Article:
I’ve been using Rstan and loo to develop my utility model with hierarchical structure (38 subjects).

However, due to the novelty of current model, I can’t decide the optimal ranges for my six parameters. So I tried different ranges, for example, for parameter alpha, I tried [-2,2] (model A) and [-20,20] (model B).

```
# model A
transformed parameters {
vector<lower=-2, upper=2>[N] alpha;
}
# model B
transformed parameters {
vector<lower=-20, upper=20>[N] alpha;
}
```

the corresponding results differed a lot. In model B, the distribution of alpha was more normal and seemed better.

However, when it comes to the diagnostics, the model B has a much huger LOOIC than model A.

#model A

```
Computed from 6000 by 38 log-likelihood matrix
Estimate SE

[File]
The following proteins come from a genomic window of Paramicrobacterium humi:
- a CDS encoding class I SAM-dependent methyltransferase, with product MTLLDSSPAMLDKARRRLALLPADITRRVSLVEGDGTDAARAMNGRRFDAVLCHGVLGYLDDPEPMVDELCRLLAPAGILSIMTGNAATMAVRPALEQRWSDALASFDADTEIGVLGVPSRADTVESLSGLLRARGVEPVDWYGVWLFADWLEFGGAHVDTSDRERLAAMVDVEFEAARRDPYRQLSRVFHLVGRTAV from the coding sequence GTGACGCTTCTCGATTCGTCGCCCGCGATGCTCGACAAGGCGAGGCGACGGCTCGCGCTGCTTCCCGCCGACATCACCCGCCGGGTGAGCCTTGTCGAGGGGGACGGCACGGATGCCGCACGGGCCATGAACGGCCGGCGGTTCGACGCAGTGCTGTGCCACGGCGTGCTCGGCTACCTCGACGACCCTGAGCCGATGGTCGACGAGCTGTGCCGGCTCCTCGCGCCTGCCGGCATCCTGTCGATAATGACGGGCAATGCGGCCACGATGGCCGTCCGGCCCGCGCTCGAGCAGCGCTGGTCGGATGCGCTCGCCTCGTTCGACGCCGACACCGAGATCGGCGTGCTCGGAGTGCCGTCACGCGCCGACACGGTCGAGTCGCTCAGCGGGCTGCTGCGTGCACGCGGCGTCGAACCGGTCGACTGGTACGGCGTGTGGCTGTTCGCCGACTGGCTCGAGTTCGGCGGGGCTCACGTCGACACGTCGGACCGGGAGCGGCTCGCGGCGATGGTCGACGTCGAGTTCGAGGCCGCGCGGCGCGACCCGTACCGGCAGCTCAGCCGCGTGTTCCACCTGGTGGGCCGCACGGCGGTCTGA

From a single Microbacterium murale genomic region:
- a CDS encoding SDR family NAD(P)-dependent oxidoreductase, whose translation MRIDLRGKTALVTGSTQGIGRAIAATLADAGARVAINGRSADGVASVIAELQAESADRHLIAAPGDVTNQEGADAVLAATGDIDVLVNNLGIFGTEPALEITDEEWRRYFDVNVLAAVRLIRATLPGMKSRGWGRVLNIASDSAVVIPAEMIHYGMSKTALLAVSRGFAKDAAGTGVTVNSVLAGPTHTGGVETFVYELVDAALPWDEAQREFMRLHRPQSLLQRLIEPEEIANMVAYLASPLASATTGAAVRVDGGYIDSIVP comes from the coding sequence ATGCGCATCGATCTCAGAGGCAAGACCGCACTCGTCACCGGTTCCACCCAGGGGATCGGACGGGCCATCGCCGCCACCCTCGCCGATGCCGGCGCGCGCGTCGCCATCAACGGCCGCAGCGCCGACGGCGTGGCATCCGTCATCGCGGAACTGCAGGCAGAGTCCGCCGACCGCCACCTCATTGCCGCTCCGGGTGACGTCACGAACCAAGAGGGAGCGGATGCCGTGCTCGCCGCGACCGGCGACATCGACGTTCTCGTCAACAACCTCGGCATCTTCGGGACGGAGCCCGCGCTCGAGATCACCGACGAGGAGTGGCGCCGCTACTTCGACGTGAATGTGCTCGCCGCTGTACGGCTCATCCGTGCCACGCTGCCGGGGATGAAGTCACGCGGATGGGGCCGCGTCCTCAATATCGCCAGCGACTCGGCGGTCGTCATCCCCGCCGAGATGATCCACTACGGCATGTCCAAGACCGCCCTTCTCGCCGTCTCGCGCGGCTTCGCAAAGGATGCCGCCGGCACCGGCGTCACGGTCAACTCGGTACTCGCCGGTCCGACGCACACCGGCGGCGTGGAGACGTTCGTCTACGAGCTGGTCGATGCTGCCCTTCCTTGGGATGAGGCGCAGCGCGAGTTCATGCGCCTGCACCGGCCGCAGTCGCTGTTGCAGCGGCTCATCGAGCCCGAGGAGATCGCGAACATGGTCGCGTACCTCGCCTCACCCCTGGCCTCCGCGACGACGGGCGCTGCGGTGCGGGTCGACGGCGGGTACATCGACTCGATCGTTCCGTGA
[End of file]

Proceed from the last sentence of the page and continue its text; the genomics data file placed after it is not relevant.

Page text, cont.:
elpd_loo -1795.3 44.7
p_loo 106.2 19.7
looic 3590.6 89.5
------
Monte Carlo SE of elpd_loo is NA.
Pareto k diagnostic values:
Count Pct. Min. n_eff
(-Inf, 0.5] (good) 18 47.4% 328
(0.5, 0.7] (ok) 11 28.9% 68
(0.7, 1] (bad) 4 10.5% 15
(1, Inf) (very bad) 5 13.2% 1
See help('pareto-k-diagnostic') for details.
```

#model B

```
Computed from 6000 by 38 log-likelihood matrix
Estimate SE
elpd_loo -6813.3 1246.0
p_loo 5626.6 1161.0
looic 13626.6 2491.9
------
Monte Carlo SE of elpd_loo is NA.
Pareto k diagnostic values:
Count Pct. Min. n_eff
(-Inf, 0.5] (good) 0 0.0% <NA>
(0.5, 0.7] (ok) 0 0.0% <NA>
(0.7, 1] (bad) 2 5.3% 16
(1, Inf) (very bad) 36 94.7% 0
See help('pareto-k-diagnostic') for details.
```

the following the short version of scripts:

```
fit = rstan::stan(model)
looic = loo(fit)
looic
```

Moreover, I also calculated BIC which indicated an inversed pattern, that model B had a lower BIC.

Hence, I was completely confused by the these results and wanted to know (1) whether the data is not big enough or there are some problems in model specification to result in such a large LOOIC ( the smallest looic is still big); (2) why did the change of parameter range elicited such huge difference?

Thanks!!